News

 

  • Noah Weeth Feinstein is collaborating with faculty and staff from the University of Illinois at Chicago and with Chicago-based artist Jenny Kendler to present and evaluate Garden for a Changing Climate, a mobile public art project and interactive event series. Comprised of a series of moveable planters of Native Midwestern species, Garden for a Changing Climate directly embodies the otherwise largely invisible, slow and dispersed threat of climate change. This project is funded by a $140k grant from the Humanities Without Walls consortium administered by the Illinois Program for Research in the Humanities. The link to the full press release is http://hosted.verticalresponse.com/364473/3ab74319c2/TEST/TEST/.

 

  • Gary Green was quoted in Wallet Hub’s post about 2017’s most and least recession-recovered cities. Read more.

 

  • A report by Malia Jones about the voting patterns in the 2016 presidential election in Wisconsin is featured in eCALS. Read more.

 

 

  • Population Trends in Post-Recession Rural America provides information about current trends confronting rural people and their communities in the United States. The briefs are available in an interactive format or can be downloaded as PDFs at http://w3001.apl.wisc.edu. The brief series is organized by the W3001: Great Recession, Its Aftermath, and Patterns of Rural and Small Town Demographic Change. The APL is a co-funder for the series. There are three briefs currently available: How the Great Recession Changed U.S. Migration Patterns, Hispanic Health Insurance Rates Differ between Established and New Hispanic Destinations, and How Migration Impacts Rural America.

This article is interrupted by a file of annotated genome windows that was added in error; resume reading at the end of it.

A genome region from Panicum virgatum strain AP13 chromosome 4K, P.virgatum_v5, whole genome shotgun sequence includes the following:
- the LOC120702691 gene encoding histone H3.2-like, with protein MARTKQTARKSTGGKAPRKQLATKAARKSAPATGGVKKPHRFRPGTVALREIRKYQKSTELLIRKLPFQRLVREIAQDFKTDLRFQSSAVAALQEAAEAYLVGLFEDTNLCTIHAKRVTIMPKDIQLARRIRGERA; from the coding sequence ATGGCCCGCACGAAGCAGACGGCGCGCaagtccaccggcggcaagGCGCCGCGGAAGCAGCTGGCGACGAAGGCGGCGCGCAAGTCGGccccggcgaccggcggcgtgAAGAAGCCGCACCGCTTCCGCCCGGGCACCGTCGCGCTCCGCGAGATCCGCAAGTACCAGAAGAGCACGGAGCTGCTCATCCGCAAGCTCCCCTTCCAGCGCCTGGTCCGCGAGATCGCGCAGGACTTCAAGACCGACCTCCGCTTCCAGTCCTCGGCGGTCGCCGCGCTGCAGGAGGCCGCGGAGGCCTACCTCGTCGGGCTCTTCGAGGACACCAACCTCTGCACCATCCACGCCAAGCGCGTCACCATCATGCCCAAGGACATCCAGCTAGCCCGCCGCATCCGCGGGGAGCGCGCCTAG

• Columbia University’s Center on Organizational Innovation has named Emeritus Professor Jess Gilbert visiting scholar. He retired from UW-Madison in 2015 and is now living in New York City by way of Ann Arbor, Michigan: http://www.columbia-coi.com/scholar.

 

  • Jane Collins’ new book, Three Movements to Change How We Think about the Economy, will be out in January. Read more.

 

  • Leann Tigges is collaborating with the City of Madison to conduct a study for a U.S. Department of Labor Women’s Bureau grant. Leann, Miriam Barcus, and the UW Survey Research Center will research and analyze how a paid-leave program can be developed and implemented for City employees. Read more.
  • Randy Stoecker’s new book, Liberating Service Learning and the Rest of Higher Education Civic Engagement, was written about in an article in Inside Higher Ed. Read more.

 

  • Jacquelyn Laitsch, an undergraduate major, in partnership with Lweza Village, Uganda, has been awarded a 2016-2017 Wisconsin Idea Fellowship to maximize crop output and promote sustainable agricultural resources in rural Uganda.

 

  • Annabel Ipsen won the UW’s 2016 Genevieve Gorst Herfurth award for a doctoral student in the social studies who has demonstrated outstanding research and scholarly writing accomplishments while a graduate student at UW-Madison for her paper: “Manufacturing a Natural Advantage: Capturing Technology Rents in the Genetically Modified Corn Seed Industry.”

 

  • An article by Sarah Kemp was included in an article in Education Week. Read more.

 

  • Some of Randy Stoecker’s work is featured in an article in the Wisconsin State Journal. Read more.

 

  • Annabel Ipsen, a grad student, recently had an article accepted for publication at Environmental Sociology.

 

  • Tamara Wattnem, a new graduate student in our department, just had her paper called: “Seed Laws, Certification, and Standardization: Outlawing Informal Seed Systems in the Global South” accepted for publication in the Journal of Peasant Studies. The article was based on her Master’s thesis in the Agroecology program.

 

  • Richelle Winkler, a grad of Community & Environmental Sociology, was recently tenured at Michigan Tech University.

 

  • Jess Gilbert recently published Planning Democracy: Agrarian Intellectuals and the Intended New Deal in Yale University Press’ “Agrarian Studies” Series. Read more.